‘Shocking new figures’ from a Herald on Sunday ‘investigation’ form the basis for this latest scare story on NHS Scotland, building on Reporting Scotland’s series on the Carseview Unit in Dundee. As with previous topics such as Ecstasy deaths or dangerous dogs, some readers and writers are known to become excited if they think a bigger pattern is emerging even if they should know that it is their decisions which are creating its emergence in the first place.
I wonder, if there is any other evidence to back up the headline claim? See this official statement:
‘Over the last six years, collaboration and innovation from staff, service users and carers – along with the application of quality improvement and improvement science – has seen a reduction in self-harm of up to 68 per cent, a reduction in violence of up to 80 per cent and a reduction in the rate of restraint of up to 80 per cent across Scotland as of April 2018 compared to August 2012’
Makes you wonder, doesn’t it. I’m not a subscriber so I can’t assess the Herald’s research methods. Perhaps a reader can?
Also, you see the word ‘dangerous’ there in the headline? I did an extended search for any evidence of death, resulting from such constraint. I found lots, in England. I could only find one in Scotland in 2001:
‘There are no absolute safe restraint positions; even the recovery position has been associated with a restraint-related death in Scotland. Morrison and Saddler (2001).’
In England, from Mental Health Today in 2018, I found:
‘Thirty-two women died after experiencing restraint over a five-year period, according to new figures obtained by Agenda, an alliance for women and girls at risk.’
The article seems to be entirely based on NHS England and English politicians. There is no mention of Scotland anywhere. Then in the Guardian in June 2018:
‘A total of 3,652 patients suffered an injury through being restrained during 2016-17 – the highest number ever – according to data from 48 of England’s 56 mental health trusts. The figures raise serious questions about the effectiveness of the government’s drive to reduce use of techniques which critics say can be traumatic for patients and even endanger their lives.’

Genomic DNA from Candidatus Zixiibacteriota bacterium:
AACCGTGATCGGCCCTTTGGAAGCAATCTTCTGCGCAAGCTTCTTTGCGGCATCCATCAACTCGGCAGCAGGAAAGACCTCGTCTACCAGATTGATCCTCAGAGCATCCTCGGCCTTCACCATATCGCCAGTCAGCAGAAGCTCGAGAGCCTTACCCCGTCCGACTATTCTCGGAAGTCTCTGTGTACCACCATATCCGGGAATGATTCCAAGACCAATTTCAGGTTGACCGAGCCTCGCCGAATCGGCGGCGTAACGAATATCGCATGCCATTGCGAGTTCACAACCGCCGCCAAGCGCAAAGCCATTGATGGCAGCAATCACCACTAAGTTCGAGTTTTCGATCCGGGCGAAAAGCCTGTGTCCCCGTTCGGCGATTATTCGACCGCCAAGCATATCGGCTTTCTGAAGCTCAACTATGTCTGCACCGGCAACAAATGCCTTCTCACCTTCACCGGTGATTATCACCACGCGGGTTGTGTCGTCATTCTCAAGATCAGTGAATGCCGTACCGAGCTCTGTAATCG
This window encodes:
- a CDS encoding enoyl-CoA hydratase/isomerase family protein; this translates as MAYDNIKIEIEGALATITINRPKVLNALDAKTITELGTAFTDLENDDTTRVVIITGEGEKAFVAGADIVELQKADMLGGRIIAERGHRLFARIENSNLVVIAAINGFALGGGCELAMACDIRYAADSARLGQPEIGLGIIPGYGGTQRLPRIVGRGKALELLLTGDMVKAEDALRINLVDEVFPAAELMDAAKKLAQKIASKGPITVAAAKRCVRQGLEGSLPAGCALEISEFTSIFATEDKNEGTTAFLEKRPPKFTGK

Looking, for comparable figures for Scotland, I couldn’t find any. It’s a bit different but Conservative Home helped out with:
The Guardian figures are for injuries due to restraint only while the above are for all injuries including ‘trips’, but, if they are correct……well I’m worried…….about the methods used by Scottish Conservative mental, health spokeswoman, Annie Wells.
Should the headline not be ‘Herald’ rather than ‘Hootsmon’?
This is just a repeat of the same kind of trash, you have rebutted on countless occasions but are having to continue to do with this specific one. You have to do it of course, and, more power to your keyboard!
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Hi John – hope all is well and that you are enjoying a wee bity of rest time. Apologies for going off-topic but noticed these further encouraging stats regarding reductions in ‘derelict and urban vacant land’ carried on the news.gov.scot site: link and snippets below (note the consistent pattern of reduction over the period since 2012):
Data from the 2018 Scottish Vacant and Derelict Land Survey gives the following results:
The total amount of derelict and urban vacant land in Scotland has decreased by 716 hectares (6%) in the latest year, from 11,753 hectares in 2017 to 11,037 hectares in 2018.
Of the 11,037 hectares of derelict and urban vacant land recorded in the 2018 survey 1,992 hectares (18%) were classified as urban vacant and 9,044 hectares (82%) were classified as derelict.
The net decrease of 716 hectares (6%) between 2017 and 2018 is the result of 350 hectares being brought back into use, 632 hectares recorded as naturalised (including 561 hectares of former open cast coal sites in East Ayrshire where restoration schemes are now complete)